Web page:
Ginobili and Jefferson started to heat up in that second quarter because the Raptors were too busy trying to deal with Blair and McDyess who were both crashing the offensive glass. Once the Spurs got the ball back, they kicked it out to their wings who waited for a close-out that was easy to negotiate, drove to the rim and either finished themselves or teased us with a couple more swings. The Spurs had 19 first half second-chance points and were beating us 11-2 on the offensive glass. That, folks, nullifies our 63% shooting. The bench scoring was 30-14 in favor of the Spurs thanks to the legend that is Bonner and Ginobili. Hedo Turkoglu was scoring but he was also being scored on by Jefferson and Ginobili with ease. Our defensive stalwart, Wright, was being shaken by eye-fakes and jab-steps 23 feet out. I mean, what can you say to that? That’s just…..unacceptable?

We had good offensive performances from Belinelli, Bargnani and Bosh in the third quarter but we gave everything right back on ensuing possessions. Chris Bosh went to the bench at the 5:09 mark of the third quarter and our bench did a great job of keeping the offense going with him out; Jack, Belinelli, Johnson were very effective in that stretch and helped the Raptors nurse a 2 point lead into the fourth. It was apparent that the first team to either go cold or play any defense would win this game.

When Bosh returned for the fourth quarter I expected us to put this game away but our defense failed us, an 11-2 San Antonio run which followed a Belinelli three turned the momentum against us. Worst part about that run, every shot they took was open. Let me comment about that early fourth quarter in bullet form:

  • Jarrett Jack should not be getting beat by George Hill so easily, high-screen or no high-screen.
  • There is no reason for Wright to be helping off of Ginobili.
  • There is no reason Andrea Bargnani (who is not involved with the ball in any way) should be leaving Matt Bonner to wander aimlessly.
  • If you’re Chris Bosh and your man is setting an elbow screen for Ginobili to get open, you can’t just do nothing and allow Weems to get caught without stepping out.
  • Belinelli should be hanging on to RJ instead of letting him get to an open baseline spot for a fake and a J.
  • It should not be an ordeal for us to get Bosh the ball in the low-block against Matt Bonner or McDyess.
  • The inexperienced Sonny Weems is probably not the guy you want guarding Ginobili during crunch time. Play the cards you’ve been dealt and rely on your defensive stopper, Wright.

For the season we’re allowing opponents to shoot 45% from threes. It’s clear that we’re helping/forced to help to such a degree that our opponents are getting very clean uncontested looks. I’m starting to wonder whether Triano’s help-scheme is suitable for the players’ physical ability, which he insists isn’t the case:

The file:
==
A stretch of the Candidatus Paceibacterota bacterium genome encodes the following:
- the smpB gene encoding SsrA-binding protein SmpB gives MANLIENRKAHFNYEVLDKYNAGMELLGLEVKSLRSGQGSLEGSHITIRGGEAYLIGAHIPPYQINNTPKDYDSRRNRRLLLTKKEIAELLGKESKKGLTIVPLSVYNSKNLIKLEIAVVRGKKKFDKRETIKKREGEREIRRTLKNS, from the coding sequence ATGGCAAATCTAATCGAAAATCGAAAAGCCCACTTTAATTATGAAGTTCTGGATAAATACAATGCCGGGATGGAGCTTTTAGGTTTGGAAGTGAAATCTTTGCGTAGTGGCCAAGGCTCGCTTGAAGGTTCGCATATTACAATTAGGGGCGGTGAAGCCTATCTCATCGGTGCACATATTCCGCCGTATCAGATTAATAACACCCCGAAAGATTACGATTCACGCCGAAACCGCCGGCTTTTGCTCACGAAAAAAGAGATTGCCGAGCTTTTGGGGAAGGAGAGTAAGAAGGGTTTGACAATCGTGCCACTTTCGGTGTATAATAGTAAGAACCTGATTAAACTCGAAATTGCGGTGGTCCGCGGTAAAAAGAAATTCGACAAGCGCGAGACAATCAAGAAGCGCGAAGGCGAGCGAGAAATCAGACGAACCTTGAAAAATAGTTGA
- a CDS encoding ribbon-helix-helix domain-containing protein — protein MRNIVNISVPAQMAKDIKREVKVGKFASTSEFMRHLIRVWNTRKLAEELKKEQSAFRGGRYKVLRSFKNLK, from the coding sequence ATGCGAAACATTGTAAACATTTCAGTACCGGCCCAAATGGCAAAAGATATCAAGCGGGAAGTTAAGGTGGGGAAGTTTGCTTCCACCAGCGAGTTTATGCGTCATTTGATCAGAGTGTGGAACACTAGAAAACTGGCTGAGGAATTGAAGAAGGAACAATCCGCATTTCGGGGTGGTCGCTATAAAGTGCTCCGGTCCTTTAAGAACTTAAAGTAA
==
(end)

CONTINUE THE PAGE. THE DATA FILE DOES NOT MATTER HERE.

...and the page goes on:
There’s nothing wrong with our coverage, we just need to close out better

The Roll Call has the player ratings but let me touch on a couple special cases:

Hedo Turkoglu: He made me look like a god-damned fool in the Daily Dime chat after I said that he’s actually a pretty good defender and knows how to use his size. I’ve never seen a 20 point, 8-12FG performance get washed out so easily by bad defense. Anybody caught how he fell for the fake-left move by RJ? When has RJ ever gone left? I know he’s got that sleepy-eyed look about him but it sure doesn’t look like he’s spending any energy on moving his feet or rushing for a close-out.

DeMar DeRozan: I know he struggled early on defense but what’s with not getting any minutes past the 7:22 mark of the third? Were Wright and Weems that much better? Do substitutions like these follow a pattern or make any sort of matchup sense? I’m trying hard and not seeing a thing.

Andrea Bargnani: 4 rebounds in 31 minutes when the team is -12? Piss-off. Players get 4 rebounds by not doing anything, if you play for that long the chances of four balls rolling your way are pretty high. I counted one real rebound by him and that came in the fourth quarter. Maybe he was out of position because he was guarding perimeter oriented players tonight but that is no excuse. We have high expectations of him on both ends of the floor and he failed defensively. I’m also surprised Triano didn’t see how easily he was getting beat by Jefferson and didn’t switch earlier.

Antone Wright: Terrible defensive performance and what’s with trying to go one-on-one? This is the first team he’s been on where he feels he has the freedom to get creative with the ball. Triano should nip this disease in the bud and inform him that his role is to hit the glass and play defense. Nothing more.

This game was all about our wings (Calderon, Jack, Turkoglu, Wright, DeRozan, and to a lesser extent, Belinelli) getting beat far too easily on the perimeter and our big men losing rebounding position to concede second chance points. Ginobili scored the easiest 36 points he’ll ever get, hitting wide open jumpers with his defender about 8-12 feet away mangled between a screen set by his own teammate. Ask a coach, every single one of them will tell you that defense is about communication and we can’t even communicate first order things like “fight through”, “hedge” or “rotate”. Oh Triano, what the hell did you spend training camp on?

Terrible way to lose.